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Alternative to improve palliative care for all patients and families in critical care units: development and preliminary evaluation following MRC guidance of the King's Psychosocial, Assessment and Care tool

Introduction

More than one in five people admitted to an ICU will die there. Research has highlighted concerns about support for patients and families and decision-making in this context [1, 2]. Here, we describe the development and evaluation of a tool to improve palliative care in a 32-bed general ICU in a central London teaching hospital.

Methods

Medical Research Council guidance for complex interventions Phase 0 to I comprised literature review, theoretical modelling, observation and qualitative interviews and focus groups with staffand families exploring concerns and views of interventions identified in the literature review. Phase II comprised intervention development, implementation and evaluation of tool feasibility and effects using staff survey, observation, audit of records and relative survey.

Results

Phase I: 47 staffand 24 family members were interviewed. The short time between decisions for treatment withdrawal and death, plus concerns for support management, communication and decision-making, highlighted a need to ensure excellent psychosocial assessment for all. Phase II: as part of integrated care guidelines, we developed the King's Psychosocial Assessment and Care tool (K-PACE). K-PACE is used for all patients entering the ICU, completed within 24 hours of admission. It contains psychosocial assessment of the family and patient needs, and identifies key individuals for contact. Educational training was supported by K-PACE and was implemented in two waves. Post-implementation survey of 95 ICU stafffound that most (80%) were aware of K-PACE. Eighty-two per cent of nurses but only 17% of doctors had completed the tool. In total, 158/213 (74%) family members responded to the survey (additionally three patients responded). There were high levels of satisfaction for symptom control and psychosocial care but concerns continued regarding explanation of treatment and care.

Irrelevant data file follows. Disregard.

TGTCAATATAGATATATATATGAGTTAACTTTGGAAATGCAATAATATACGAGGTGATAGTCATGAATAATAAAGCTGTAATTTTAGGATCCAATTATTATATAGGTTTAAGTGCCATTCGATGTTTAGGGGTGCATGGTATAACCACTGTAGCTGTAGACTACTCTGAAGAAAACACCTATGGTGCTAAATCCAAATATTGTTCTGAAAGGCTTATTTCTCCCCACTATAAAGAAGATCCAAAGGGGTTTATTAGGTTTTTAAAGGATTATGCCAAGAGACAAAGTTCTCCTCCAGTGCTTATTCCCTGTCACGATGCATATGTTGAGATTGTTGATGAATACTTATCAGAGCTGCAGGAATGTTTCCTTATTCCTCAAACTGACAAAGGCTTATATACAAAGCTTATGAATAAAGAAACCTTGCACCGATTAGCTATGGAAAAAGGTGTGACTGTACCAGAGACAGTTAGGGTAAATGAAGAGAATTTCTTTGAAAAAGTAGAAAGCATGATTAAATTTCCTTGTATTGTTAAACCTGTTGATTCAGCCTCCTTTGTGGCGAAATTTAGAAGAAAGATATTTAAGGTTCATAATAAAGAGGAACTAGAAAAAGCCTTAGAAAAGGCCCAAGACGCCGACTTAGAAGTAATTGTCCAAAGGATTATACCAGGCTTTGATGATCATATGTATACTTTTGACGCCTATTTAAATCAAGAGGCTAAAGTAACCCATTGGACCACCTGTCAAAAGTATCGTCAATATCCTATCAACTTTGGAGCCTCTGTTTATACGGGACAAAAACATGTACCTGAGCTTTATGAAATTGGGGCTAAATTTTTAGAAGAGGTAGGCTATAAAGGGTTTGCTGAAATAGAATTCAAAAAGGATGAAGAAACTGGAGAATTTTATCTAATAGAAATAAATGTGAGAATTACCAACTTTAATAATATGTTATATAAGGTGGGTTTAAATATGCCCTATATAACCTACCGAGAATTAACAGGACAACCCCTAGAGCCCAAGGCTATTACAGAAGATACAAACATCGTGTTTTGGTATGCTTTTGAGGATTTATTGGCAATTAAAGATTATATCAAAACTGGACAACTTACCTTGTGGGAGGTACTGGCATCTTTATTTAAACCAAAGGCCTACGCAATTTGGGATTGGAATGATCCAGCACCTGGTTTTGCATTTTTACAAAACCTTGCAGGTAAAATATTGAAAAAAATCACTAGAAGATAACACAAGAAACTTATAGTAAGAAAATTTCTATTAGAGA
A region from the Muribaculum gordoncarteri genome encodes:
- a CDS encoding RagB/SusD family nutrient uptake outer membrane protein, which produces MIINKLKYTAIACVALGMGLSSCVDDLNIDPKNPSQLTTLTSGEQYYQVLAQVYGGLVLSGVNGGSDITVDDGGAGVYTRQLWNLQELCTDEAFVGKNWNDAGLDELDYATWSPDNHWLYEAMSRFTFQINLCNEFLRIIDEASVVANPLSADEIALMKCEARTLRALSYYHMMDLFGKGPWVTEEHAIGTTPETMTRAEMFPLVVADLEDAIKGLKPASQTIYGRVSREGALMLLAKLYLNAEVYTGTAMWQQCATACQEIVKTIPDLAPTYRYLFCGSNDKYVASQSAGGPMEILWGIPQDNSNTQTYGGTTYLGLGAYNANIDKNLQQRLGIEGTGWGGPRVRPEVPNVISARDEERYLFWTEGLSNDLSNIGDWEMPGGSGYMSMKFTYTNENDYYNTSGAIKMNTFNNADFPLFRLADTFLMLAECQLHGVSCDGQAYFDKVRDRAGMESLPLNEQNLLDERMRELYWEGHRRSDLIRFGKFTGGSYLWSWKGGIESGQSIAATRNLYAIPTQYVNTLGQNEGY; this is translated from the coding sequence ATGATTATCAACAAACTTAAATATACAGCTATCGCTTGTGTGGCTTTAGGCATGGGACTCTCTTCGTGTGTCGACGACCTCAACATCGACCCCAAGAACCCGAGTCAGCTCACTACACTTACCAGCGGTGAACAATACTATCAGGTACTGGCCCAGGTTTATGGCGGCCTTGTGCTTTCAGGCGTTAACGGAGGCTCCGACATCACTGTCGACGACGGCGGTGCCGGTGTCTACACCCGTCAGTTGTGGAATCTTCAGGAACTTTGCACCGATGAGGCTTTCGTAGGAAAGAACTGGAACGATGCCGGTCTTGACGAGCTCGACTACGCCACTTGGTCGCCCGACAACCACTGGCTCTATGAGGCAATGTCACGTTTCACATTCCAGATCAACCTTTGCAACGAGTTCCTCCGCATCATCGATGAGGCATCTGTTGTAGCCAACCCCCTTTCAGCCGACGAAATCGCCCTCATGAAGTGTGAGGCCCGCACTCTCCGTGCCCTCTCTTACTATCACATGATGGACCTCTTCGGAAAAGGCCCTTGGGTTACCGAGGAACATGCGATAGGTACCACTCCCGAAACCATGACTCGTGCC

Conclusion

K-PACE is a feasible tool to improve the palliative care of patients and their families in the ICU. Further refinement is needed and planned, with consideration of roll-out into the wider medical centre.

References

  1. 1.

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Correspondence to I Higginson.

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Higginson, I., Rumble, C., Koffman, J. et al. Alternative to improve palliative care for all patients and families in critical care units: development and preliminary evaluation following MRC guidance of the King's Psychosocial, Assessment and Care tool. Crit Care 17, P528 (2013). https://doi.org/10.1186/cc12466

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Keywords

  • Palliative Care
  • Support Management
  • Care Guideline
  • Critical Care Unit
  • Treatment Withdrawal